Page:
Position your SME for Success

Position your SME for Success


To understand exactly how your business makes money and to grow the amount of money your business can potentially generate, you need to take the time to define your business model. This will ensure that you project the right growth trajectory for your SME – ensuring its success.

What is a business model?

Your business model defines the way your SME operates. A good business model outlines exactly how you’re going to make your business work and essentially explains how your business is going to make money.

Because your business model combines your vision for your SME (the why) with the means of achieving your vision (the how), it’s critical that you take the time to put one in place and work to refine this on an ongoing basis.

The difference between a business model and a business plan

Don’t confuse your business model with your business plan. Remember that your business plan is an operational document that’s usually in place for a three to five-year period. It outlines your plans to grow your SME and make it sustainable (i.e. expansion projections; how to drive sales; when to introduce new products etc).

Your business model on the other hand, defines how your business will make money. As such, it functions as the engine-room of your business plan, showing you how your business will actually operate.

How to develop your own business model

Develop your own business model by asking yourself the following questions:

  1. What is the flow of transaction within my business?
  2. Who are the key players involved in making these transactions?
  3. What is my value proposition to the market? (What makes my business unique?)

Take a look at how I’ve answered the above from the perspective of a small cleaning company. This will give you a good idea of the kind of answers you’re looking for – ones that describe the “nuts and bolts” of your business…

  1. What is the flow of transactions within my cleaning company?

If I examine how money flows in and out of my cleaning company, I can see that:

  • I employ people. (Money flows out of my business.)
  • My clients pay me for my services. (Money flows into my business.)
  • I may also have obtained start-up capital. (This is a reserve of money that I can use to make payments or to invest in my business.)

Once you’ve answered question 1 in this way, you then need to flesh-out your answers by listing all the other costs involved in providing your company’s services. This will include everything from office space to electricity and transport, to buying the products you need (e.g. cleaning materials) to deliver your services.

As you can see, by answering this question as comprehensively as possible, you’ll soon get a very clear idea of where money is coming from – and going to – in your business.

You will also have started to answer the second question:

  1. Who are the key players involved in making the transactions in my cleaning company?

By defining my basic flow of transactions, I have already identified the key players in my business, namely my workforce and my clients.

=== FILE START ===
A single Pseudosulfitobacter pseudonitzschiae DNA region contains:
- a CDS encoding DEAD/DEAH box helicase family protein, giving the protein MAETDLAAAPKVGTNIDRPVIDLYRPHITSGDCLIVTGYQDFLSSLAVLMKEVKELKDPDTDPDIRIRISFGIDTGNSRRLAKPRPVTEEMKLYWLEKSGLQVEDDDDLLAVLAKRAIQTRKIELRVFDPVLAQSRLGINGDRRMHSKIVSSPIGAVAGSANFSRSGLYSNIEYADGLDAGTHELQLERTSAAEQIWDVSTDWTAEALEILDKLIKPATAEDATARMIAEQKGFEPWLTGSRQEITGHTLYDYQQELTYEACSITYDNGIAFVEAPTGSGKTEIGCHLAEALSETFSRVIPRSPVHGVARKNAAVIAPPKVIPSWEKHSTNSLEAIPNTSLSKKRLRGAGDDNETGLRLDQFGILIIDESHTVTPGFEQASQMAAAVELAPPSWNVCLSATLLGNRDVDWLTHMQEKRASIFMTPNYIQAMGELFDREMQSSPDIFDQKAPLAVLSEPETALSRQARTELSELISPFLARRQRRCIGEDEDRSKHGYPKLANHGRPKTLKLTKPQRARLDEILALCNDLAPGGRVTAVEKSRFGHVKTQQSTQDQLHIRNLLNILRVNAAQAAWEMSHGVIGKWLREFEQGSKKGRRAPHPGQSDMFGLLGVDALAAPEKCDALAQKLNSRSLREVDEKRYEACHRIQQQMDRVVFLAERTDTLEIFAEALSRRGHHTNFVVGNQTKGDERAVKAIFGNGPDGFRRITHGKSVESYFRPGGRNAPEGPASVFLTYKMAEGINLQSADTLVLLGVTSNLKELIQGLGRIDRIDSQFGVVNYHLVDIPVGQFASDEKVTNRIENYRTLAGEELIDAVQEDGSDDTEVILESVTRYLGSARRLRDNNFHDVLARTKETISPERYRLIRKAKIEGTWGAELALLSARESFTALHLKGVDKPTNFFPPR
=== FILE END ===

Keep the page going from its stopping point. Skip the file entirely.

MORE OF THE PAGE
I also need to ask myself the following, however:

  • Who provides access to my markets and my clients? (Are there certain clients who are promoting my business? Am I on key supplier lists?)
  •  How do I source new clients? (Is this through direct advertising, word of mouth etc?)

While you’ll need access to the market to generate revenue in the first place, answering these questions will provide an even clearer picture of your flow of capital. This will help you identify the key partnerships essential for your business. These are partnerships that need to be nurtured.

By seeing where you’re making your money, you’ll then be able to consider your revenue in line with your value proposition:

  1. What is my value proposition to the market – what makes my business unique?

(Remember that your value proposition is what separates you from your competitors in the market. It’s that “magic ingredient” that ensures customers choose you!)

Here I need to separate my core business (i.e. cleaning) from any additional services that could be linked to the core business I provide (i.e. selling hygiene products to my customers). (Bear in mind that all additional services could help you increase your revenue.)

When you’ve separated your core business from your additional offerings, focus on what sets you apart from your competitors in both respects. Consider how you can use and market this value proposition even more effectively.

Implementing your business model

While developing your business model is critical for the success of your SME, it’s equally important to then take your business model to the market and test it with the key partners you’ve identified. This will help you to make necessary tweaks where required.

Also remember to share your business model with your team: ensure they understand how you see your business making money, and the important role they play in this process. If your business succeeds, they all win! Get their buy-in and additional ideas for refinement.

In conclusion, bear in mind that this is a process. Start with a basic business model that covers the basics outlined above – and then build from these.

Shawn Theunissen
Shawn Theunissen is head of Corporate Social Responsibility at Growthpoint Properties and the founder and manager of Property Point, Growthpoint Properties’ enterprise development programme. Shawn’s diverse enterprise development expertise includes designing and implementing business support services; creating market linkages between SMEs and large corporate entities; and providing capacity building support, and process and learning journey facilitation. For more information visit www.propertypoint.org.za
  • Lucky Sibanda Supreme Educator

    Great insight, like it